Tambourine Army accuses churches of supporting ‘rape of married women’ 

Women’s advocacy group, Tambourine Army says the position of six churches in their presentation before the parliamentary committee reviewing the Sexual Offences Act (SOA), amounts to them condoning rape of married women.

In a news release, Tambourine Army criticised what it said was the churches’ argument that marriage presumes consent as “dangerous”, noting that it ignores Intimate Partner Violence (IPV).

“IPV sometimes cost women their lives and sanity within the ‘sanctity’ of marriage, while perpetrators are shielded by the church and by law,” said the women’s advocacy group, adding that “The church clearly does not understand the difference between rape and sex. Rape is the absence of consent and is located in the use or misuse of power. Sex requires consent. If there is no consent, there is no sex; it is rape, within or external to wedlock.”

See full text of the release below.

The Tambourine Army is alarmed at the position of the six churches that made their presentation before the parliamentary committee reviewing the Sexual Offences Act (SOA). The group in its presentation argued that “marriage presumes consent”, and for that matter a husband cannot rape his wife. The Tambourine Army believes such a position is dangerous and ignores the reality of Intimate Partner Violence (IPV). IPV sometimes cost women their lives and sanity within the ‘sanctity’ of marriage, while perpetrators are shielded by the church and by law.

The church clearly does not understand the difference between rape and sex. Rape is the absence of consent and is located in the use or misuse of power. Sex requires consent. If there is no consent, there is no sex; it is rape, within or external to wedlock. In the June 22, 2017 Gleaner report on the presentation made by Philippa Davies representing the church, Davies “admitted that it is not unreasonable to contemplate a husband using force to exact sex”. This, in our view is an acknowledgement by the church that rape is possible within marriage. Yet in the face of that acknowledgement the church is choosing to deny married women access to the Sexual Offences Act, which punishes rape. This is a serious indictment on the group of churches who made their presentation before the Committee and amounts to the church supporting the rape of married women.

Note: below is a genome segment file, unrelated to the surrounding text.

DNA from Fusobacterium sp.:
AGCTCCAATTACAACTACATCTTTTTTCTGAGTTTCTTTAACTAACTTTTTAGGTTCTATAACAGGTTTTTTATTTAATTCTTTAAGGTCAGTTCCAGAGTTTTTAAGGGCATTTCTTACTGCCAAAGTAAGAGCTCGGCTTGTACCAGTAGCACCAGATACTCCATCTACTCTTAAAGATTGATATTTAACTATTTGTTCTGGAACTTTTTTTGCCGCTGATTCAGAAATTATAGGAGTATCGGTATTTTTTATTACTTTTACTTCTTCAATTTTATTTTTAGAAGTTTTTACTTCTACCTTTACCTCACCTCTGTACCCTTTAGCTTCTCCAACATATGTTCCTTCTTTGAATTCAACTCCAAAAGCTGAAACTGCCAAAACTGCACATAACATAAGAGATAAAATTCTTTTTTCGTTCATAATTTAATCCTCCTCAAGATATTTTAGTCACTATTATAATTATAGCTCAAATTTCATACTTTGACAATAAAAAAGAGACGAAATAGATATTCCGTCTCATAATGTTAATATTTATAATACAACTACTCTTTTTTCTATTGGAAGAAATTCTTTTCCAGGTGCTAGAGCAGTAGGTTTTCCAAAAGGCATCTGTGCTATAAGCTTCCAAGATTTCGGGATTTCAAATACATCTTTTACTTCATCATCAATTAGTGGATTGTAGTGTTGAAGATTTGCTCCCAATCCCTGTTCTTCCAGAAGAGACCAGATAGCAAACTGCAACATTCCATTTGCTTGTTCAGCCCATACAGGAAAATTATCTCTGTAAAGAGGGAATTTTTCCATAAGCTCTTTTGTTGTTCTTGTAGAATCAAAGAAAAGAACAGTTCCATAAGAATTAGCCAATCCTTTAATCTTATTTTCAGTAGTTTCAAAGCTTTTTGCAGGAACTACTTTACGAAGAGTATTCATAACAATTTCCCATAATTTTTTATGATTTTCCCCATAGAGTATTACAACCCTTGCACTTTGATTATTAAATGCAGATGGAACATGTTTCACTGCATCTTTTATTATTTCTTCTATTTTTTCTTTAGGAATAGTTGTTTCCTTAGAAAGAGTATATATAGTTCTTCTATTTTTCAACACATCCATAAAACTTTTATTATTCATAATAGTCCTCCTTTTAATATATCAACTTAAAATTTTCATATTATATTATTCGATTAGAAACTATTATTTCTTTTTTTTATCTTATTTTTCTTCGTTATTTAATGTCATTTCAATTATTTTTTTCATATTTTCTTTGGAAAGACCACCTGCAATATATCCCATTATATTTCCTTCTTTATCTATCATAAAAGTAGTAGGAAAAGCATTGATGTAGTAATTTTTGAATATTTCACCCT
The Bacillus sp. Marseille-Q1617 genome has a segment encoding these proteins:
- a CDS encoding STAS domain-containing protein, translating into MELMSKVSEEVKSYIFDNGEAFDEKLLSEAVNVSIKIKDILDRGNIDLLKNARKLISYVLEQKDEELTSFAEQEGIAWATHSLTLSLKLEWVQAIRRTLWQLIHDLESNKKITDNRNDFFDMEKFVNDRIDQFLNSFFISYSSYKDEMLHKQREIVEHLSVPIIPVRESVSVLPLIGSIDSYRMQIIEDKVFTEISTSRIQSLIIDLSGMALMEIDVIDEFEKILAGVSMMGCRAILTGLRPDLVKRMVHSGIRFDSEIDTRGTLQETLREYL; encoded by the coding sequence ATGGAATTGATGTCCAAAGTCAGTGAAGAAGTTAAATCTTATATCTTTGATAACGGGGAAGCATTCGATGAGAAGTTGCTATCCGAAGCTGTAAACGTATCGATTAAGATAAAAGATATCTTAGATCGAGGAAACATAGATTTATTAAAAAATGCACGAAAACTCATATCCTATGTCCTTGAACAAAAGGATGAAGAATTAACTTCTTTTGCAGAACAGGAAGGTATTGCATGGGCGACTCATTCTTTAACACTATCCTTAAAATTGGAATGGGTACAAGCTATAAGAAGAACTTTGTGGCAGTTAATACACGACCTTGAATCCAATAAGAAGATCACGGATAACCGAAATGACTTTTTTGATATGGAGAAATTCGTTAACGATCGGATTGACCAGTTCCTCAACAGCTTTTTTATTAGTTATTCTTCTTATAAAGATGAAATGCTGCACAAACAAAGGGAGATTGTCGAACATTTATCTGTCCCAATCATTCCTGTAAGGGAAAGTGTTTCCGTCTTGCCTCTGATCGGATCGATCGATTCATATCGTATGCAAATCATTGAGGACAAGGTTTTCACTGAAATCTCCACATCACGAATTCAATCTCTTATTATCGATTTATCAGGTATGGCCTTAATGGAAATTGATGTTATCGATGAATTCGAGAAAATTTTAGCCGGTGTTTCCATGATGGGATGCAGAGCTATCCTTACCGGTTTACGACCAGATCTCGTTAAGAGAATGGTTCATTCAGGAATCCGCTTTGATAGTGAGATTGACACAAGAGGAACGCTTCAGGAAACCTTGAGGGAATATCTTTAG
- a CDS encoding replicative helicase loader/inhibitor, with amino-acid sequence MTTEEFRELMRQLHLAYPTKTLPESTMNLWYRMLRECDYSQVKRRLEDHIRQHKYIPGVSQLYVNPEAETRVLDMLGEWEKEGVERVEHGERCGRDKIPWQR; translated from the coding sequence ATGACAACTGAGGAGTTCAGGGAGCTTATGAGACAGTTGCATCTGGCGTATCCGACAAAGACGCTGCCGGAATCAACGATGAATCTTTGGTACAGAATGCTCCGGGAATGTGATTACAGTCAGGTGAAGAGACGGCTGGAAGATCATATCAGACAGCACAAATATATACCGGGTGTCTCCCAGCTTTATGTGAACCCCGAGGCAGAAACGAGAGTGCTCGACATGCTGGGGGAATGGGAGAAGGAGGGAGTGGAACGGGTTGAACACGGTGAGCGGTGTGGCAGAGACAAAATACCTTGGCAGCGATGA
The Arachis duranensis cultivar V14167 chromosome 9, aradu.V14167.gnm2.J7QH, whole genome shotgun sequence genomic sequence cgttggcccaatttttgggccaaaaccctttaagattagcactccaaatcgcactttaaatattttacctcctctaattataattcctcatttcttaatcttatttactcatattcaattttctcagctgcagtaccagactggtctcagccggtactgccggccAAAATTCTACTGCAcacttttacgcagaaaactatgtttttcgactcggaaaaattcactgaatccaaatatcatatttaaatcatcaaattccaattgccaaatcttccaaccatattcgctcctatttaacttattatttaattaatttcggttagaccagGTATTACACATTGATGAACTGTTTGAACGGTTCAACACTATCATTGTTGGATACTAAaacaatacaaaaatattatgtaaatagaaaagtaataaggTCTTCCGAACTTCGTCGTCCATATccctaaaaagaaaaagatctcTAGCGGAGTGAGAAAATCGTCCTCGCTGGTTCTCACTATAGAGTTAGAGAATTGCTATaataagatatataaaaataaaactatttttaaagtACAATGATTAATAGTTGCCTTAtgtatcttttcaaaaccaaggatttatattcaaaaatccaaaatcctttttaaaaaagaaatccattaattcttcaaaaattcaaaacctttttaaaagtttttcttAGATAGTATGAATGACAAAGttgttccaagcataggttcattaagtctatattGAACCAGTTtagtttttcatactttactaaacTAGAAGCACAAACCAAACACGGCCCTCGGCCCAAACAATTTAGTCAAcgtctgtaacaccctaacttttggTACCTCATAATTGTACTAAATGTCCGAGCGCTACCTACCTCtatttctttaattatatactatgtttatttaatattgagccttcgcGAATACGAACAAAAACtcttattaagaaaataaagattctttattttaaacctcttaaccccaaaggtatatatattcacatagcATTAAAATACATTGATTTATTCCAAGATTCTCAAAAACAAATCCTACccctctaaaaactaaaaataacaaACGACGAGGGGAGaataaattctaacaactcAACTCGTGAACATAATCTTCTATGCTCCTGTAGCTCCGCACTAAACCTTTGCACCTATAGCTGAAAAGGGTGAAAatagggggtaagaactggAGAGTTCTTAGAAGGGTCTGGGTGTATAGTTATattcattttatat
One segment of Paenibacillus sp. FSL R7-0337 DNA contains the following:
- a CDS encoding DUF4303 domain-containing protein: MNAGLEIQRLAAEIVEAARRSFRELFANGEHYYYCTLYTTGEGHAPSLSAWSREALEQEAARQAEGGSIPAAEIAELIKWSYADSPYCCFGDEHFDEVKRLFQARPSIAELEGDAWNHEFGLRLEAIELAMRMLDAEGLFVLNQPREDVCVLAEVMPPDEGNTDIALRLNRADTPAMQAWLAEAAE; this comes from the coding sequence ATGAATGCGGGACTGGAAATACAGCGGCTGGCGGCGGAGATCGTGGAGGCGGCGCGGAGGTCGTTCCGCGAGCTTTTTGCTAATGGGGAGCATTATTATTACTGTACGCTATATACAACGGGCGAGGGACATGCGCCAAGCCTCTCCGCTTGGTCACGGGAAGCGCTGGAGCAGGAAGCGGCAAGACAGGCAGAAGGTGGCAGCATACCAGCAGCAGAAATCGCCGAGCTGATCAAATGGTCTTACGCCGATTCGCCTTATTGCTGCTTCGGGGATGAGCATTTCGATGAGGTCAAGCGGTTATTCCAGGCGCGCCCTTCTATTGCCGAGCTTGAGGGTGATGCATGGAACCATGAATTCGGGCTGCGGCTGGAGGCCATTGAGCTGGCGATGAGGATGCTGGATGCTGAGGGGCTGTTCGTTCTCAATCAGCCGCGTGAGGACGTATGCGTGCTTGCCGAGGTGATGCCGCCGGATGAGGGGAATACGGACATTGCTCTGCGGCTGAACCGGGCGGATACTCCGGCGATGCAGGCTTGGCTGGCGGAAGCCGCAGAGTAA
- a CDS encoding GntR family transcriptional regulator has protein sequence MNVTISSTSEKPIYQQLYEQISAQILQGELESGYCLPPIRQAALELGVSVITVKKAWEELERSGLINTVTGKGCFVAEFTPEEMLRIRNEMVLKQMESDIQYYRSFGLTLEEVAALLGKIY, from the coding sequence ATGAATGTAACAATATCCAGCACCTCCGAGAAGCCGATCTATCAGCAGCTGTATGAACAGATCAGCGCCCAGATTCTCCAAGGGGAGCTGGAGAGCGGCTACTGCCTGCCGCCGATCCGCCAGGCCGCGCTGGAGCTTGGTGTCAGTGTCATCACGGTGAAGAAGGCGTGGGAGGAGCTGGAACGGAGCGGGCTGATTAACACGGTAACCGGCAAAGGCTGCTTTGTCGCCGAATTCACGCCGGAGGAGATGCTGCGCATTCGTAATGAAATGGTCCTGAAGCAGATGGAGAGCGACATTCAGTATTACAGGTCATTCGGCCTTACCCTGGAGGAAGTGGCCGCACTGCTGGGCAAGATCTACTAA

The church believes that marriage is an institution which guarantees unconditional and perpetual consent to sex. They believe, for example, that if a woman said ‘I do’ in 1997 she was consenting to sex with her husband two decades later in 2017. Further, the church is demanding that a wife proves that she has “withdrawn” this unconditional and perpetual consent – such as through seeking a protection order – before she can say she was raped by her husband.

We hope the Committee will see the flaws and betrayal of Jamaica’s commitment to the full rights and protection of its citizens in the position articulated by the church, and emphatically resist and reject any attempt by any group or individual to support rape.

The Tambourine Army believes that the current provisions in the law are inadequate and need to be revised in order to fully protect our women from sexual violence, regardless of their relationship (if any) to perpetrators.

In the June 22, 2017 Gleaner report on the presentation made by Philippa Davies representing the church, Davies “admitted that it is not unreasonable to contemplate a husband using force to exact sex”. This, in our view is an acknowledgement by the church that rape is possible within marriage. Yet in the face of that acknowledgement the church is choosing to deny married women access to the Sexual Offences Act, which punishes rape. This is a serious indictment on the group of churches who made their presentation before the Committee and amounts to the church supporting the rape of married women.

The church believes that marriage is an institution which guarantees unconditional and perpetual consent to sex. They believe, for example, that if a woman said ‘I do’ in 1997 she was consenting to sex with her husband two decades later in 2017. Further, the church is demanding that a wife proves that she has “withdrawn” this unconditional and perpetual consent – such as through seeking a protection order – before she can say she was raped by her husband.

We hope the Committee will see the flaws and betrayal of Jamaica’s commitment to the full rights and protection of its citizens in the position articulated by the church, and emphatically resist and reject any attempt by any group or individual to support rape.

The Tambourine Army believes that the current provisions in the law are inadequate and need to be revised in order to fully protect our women from sexual violence, regardless of their relationship (if any) to perpetrators.

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